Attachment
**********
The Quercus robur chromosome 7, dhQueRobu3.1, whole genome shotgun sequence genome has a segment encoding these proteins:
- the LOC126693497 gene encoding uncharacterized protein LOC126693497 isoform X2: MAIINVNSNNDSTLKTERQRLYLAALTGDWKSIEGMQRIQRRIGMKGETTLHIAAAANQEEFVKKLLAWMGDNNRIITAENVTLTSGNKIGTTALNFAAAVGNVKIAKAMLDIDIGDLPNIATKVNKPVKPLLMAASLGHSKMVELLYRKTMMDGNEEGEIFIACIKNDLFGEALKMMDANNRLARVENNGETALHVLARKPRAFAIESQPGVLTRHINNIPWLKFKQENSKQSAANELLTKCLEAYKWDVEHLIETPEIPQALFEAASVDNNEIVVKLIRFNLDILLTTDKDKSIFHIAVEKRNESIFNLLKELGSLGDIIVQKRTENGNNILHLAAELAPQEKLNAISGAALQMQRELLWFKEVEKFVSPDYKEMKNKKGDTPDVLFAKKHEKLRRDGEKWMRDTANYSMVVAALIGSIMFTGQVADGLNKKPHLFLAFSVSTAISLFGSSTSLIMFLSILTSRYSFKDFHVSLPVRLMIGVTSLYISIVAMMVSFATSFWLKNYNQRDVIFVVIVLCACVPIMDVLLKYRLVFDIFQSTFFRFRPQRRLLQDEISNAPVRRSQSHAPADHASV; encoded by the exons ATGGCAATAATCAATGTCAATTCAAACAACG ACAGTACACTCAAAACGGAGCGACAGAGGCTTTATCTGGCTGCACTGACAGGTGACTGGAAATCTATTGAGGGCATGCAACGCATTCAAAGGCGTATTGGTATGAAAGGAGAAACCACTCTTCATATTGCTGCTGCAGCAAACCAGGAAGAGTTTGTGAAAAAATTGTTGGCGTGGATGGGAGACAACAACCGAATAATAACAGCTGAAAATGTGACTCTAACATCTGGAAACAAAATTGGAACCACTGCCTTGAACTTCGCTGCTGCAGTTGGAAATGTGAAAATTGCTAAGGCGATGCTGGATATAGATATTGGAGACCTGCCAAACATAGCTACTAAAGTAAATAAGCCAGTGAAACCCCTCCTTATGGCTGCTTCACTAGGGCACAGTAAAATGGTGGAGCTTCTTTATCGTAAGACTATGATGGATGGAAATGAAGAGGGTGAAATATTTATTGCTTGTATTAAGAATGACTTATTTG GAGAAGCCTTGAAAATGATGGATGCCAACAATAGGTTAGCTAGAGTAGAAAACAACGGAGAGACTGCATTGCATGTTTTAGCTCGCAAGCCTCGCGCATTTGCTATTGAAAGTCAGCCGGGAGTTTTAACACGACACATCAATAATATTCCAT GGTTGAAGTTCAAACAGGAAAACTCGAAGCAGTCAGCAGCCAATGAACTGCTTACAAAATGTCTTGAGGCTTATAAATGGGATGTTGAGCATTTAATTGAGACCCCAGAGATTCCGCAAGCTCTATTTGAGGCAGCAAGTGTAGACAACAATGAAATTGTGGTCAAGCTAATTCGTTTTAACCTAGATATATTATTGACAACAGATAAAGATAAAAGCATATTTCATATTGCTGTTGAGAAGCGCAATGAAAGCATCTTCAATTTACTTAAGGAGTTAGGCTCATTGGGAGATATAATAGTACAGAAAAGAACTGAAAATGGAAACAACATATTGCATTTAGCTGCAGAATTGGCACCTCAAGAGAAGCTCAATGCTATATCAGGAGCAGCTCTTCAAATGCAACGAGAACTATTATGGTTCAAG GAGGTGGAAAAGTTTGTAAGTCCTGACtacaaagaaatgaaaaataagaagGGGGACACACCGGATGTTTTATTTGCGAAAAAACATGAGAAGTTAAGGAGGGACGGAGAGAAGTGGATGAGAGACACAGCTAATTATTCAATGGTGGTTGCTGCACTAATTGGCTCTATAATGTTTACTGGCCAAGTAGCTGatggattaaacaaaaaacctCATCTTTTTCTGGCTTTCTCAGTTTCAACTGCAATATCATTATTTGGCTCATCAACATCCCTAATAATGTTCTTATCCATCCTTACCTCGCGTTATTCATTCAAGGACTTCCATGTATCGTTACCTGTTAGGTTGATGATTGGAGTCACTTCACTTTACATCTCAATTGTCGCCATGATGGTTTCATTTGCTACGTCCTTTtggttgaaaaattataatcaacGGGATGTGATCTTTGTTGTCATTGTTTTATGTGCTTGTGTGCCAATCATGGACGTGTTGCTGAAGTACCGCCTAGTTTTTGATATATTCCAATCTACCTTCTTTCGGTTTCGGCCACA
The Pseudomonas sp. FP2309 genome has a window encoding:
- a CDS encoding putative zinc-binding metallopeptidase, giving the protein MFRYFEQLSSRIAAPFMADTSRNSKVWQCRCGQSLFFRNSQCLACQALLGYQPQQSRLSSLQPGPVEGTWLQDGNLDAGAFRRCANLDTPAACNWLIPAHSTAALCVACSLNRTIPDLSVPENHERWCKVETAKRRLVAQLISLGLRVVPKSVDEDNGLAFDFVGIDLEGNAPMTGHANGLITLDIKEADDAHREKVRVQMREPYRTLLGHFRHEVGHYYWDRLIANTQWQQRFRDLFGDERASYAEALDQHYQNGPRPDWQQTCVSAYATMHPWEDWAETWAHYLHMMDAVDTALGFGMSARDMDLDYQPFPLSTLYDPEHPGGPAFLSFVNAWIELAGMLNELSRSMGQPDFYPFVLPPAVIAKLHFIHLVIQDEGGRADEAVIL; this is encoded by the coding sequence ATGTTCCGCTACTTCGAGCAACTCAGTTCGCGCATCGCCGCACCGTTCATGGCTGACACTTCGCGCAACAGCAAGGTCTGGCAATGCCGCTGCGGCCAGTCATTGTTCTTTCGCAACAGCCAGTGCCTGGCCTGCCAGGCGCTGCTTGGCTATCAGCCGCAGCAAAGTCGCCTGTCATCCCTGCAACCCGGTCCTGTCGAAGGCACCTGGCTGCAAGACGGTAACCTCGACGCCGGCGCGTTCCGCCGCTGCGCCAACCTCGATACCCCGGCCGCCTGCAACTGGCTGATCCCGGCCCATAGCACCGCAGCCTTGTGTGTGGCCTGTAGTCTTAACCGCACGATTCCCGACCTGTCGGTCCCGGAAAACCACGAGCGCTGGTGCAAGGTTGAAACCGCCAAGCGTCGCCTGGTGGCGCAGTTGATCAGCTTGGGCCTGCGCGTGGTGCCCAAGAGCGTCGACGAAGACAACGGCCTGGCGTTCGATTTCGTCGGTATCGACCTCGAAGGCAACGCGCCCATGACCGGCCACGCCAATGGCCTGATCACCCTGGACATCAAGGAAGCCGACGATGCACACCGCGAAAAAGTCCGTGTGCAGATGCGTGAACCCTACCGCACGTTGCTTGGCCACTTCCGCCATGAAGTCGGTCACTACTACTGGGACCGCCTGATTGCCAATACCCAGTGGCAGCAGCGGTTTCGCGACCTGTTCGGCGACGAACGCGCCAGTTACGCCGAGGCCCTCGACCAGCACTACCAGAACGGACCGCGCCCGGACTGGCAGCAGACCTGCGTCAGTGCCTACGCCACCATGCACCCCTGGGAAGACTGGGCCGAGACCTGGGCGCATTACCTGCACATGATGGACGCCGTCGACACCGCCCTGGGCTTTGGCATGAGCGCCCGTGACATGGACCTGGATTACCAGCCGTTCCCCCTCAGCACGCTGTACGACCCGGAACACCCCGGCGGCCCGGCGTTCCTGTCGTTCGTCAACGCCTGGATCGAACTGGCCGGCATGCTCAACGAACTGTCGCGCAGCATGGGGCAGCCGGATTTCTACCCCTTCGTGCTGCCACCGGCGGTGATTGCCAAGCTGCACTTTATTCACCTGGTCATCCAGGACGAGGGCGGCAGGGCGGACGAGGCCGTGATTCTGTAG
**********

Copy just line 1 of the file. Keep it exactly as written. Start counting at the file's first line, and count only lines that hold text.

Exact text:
The Quercus robur chromosome 7, dhQueRobu3.1, whole genome shotgun sequence genome has a segment encoding these proteins: